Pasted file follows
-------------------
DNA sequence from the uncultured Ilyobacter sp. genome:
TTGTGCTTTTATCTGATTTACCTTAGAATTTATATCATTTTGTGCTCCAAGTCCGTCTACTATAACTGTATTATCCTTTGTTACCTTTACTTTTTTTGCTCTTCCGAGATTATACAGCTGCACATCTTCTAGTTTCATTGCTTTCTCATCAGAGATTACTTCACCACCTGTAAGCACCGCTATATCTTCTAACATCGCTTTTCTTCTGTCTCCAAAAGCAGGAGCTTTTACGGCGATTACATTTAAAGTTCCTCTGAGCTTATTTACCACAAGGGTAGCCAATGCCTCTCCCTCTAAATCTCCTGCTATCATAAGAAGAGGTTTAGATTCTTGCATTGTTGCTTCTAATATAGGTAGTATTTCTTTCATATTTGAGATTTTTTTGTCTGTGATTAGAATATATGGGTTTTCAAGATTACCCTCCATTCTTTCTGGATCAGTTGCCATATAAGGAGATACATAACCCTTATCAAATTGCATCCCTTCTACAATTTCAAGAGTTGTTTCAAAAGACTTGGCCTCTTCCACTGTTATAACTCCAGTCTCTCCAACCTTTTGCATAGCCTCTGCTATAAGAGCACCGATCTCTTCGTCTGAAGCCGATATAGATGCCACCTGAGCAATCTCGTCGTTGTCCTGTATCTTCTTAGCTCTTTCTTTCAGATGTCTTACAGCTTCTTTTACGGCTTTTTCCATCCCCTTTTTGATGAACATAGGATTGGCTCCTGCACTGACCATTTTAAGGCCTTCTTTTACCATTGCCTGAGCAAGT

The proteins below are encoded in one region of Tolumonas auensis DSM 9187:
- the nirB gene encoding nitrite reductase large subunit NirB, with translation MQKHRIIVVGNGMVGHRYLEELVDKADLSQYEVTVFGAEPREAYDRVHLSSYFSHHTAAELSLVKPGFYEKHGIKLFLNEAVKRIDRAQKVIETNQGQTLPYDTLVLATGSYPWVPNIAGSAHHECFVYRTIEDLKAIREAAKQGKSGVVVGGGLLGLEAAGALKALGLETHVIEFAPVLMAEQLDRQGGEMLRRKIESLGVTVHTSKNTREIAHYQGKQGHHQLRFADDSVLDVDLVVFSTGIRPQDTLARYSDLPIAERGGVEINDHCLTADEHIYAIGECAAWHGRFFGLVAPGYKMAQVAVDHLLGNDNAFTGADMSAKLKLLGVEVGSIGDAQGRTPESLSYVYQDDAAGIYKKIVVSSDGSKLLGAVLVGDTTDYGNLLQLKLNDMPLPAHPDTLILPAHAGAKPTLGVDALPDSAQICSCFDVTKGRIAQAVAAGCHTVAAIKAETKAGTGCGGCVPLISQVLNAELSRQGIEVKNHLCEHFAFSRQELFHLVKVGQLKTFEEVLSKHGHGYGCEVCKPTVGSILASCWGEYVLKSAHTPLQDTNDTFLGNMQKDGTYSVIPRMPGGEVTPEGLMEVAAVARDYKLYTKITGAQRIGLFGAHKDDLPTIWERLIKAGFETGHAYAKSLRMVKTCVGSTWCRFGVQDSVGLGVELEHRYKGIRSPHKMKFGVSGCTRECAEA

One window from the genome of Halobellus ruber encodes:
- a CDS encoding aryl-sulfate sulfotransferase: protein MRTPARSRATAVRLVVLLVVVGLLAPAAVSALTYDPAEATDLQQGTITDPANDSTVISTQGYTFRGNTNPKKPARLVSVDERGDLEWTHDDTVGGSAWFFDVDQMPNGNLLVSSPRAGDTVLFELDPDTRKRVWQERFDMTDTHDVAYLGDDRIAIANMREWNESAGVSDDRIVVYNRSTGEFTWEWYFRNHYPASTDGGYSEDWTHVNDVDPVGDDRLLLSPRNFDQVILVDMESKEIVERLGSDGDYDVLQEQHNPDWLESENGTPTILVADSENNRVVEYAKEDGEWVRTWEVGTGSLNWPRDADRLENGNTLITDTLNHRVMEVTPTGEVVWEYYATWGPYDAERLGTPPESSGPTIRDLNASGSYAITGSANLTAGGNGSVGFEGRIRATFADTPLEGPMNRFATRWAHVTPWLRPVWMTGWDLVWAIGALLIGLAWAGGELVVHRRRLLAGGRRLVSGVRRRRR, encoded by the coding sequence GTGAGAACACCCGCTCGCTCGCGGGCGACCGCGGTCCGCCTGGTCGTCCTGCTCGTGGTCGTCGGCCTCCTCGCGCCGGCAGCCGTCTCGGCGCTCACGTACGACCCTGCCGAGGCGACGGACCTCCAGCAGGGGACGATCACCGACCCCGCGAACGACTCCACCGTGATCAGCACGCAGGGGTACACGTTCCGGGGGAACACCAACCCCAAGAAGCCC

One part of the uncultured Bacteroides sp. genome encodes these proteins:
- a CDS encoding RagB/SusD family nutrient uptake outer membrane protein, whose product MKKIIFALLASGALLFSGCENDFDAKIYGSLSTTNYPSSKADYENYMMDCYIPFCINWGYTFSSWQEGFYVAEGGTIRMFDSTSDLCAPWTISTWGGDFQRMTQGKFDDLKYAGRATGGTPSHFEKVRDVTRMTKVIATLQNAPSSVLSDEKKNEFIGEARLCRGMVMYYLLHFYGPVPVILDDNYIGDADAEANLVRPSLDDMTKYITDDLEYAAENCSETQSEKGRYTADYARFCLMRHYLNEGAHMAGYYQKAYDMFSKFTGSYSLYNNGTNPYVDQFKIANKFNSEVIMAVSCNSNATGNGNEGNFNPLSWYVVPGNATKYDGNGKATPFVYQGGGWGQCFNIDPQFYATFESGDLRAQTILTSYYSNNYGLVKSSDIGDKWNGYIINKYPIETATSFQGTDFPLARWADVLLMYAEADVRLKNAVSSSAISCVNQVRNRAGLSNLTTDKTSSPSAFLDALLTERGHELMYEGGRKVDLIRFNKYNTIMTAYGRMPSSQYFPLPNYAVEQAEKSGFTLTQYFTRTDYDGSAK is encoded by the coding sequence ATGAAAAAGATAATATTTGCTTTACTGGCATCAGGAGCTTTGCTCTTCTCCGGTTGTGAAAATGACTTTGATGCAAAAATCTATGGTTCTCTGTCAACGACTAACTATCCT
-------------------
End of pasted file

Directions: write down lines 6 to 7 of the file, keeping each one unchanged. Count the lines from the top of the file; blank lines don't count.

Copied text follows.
- a CDS encoding aryl-sulfate sulfotransferase: protein MRTPARSRATAVRLVVLLVVVGLLAPAAVSALTYDPAEATDLQQGTITDPANDSTVISTQGYTFRGNTNPKKPARLVSVDERGDLEWTHDDTVGGSAWFFDVDQMPNGNLLVSSPRAGDTVLFELDPDTRKRVWQERFDMTDTHDVAYLGDDRIAIANMREWNESAGVSDDRIVVYNRSTGEFTWEWYFRNHYPASTDGGYSEDWTHVNDVDPVGDDRLLLSPRNFDQVILVDMESKEIVERLGSDGDYDVLQEQHNPDWLESENGTPTILVADSENNRVVEYAKEDGEWVRTWEVGTGSLNWPRDADRLENGNTLITDTLNHRVMEVTPTGEVVWEYYATWGPYDAERLGTPPESSGPTIRDLNASGSYAITGSANLTAGGNGSVGFEGRIRATFADTPLEGPMNRFATRWAHVTPWLRPVWMTGWDLVWAIGALLIGLAWAGGELVVHRRRLLAGGRRLVSGVRRRRR, encoded by the coding sequence GTGAGAACACCCGCTCGCTCGCGGGCGACCGCGGTCCGCCTGGTCGTCCTGCTCGTGGTCGTCGGCCTCCTCGCGCCGGCAGCCGTCTCGGCGCTCACGTACGACCCTGCCGAGGCGACGGACCTCCAGCAGGGGACGATCACCGACCCCGCGAACGACTCCACCGTGATCAGCACGCAGGGGTACACGTTCCGGGGGAACACCAACCCCAAGAAGCCC

One part of the uncultured Bacteroides sp. genome encodes these proteins: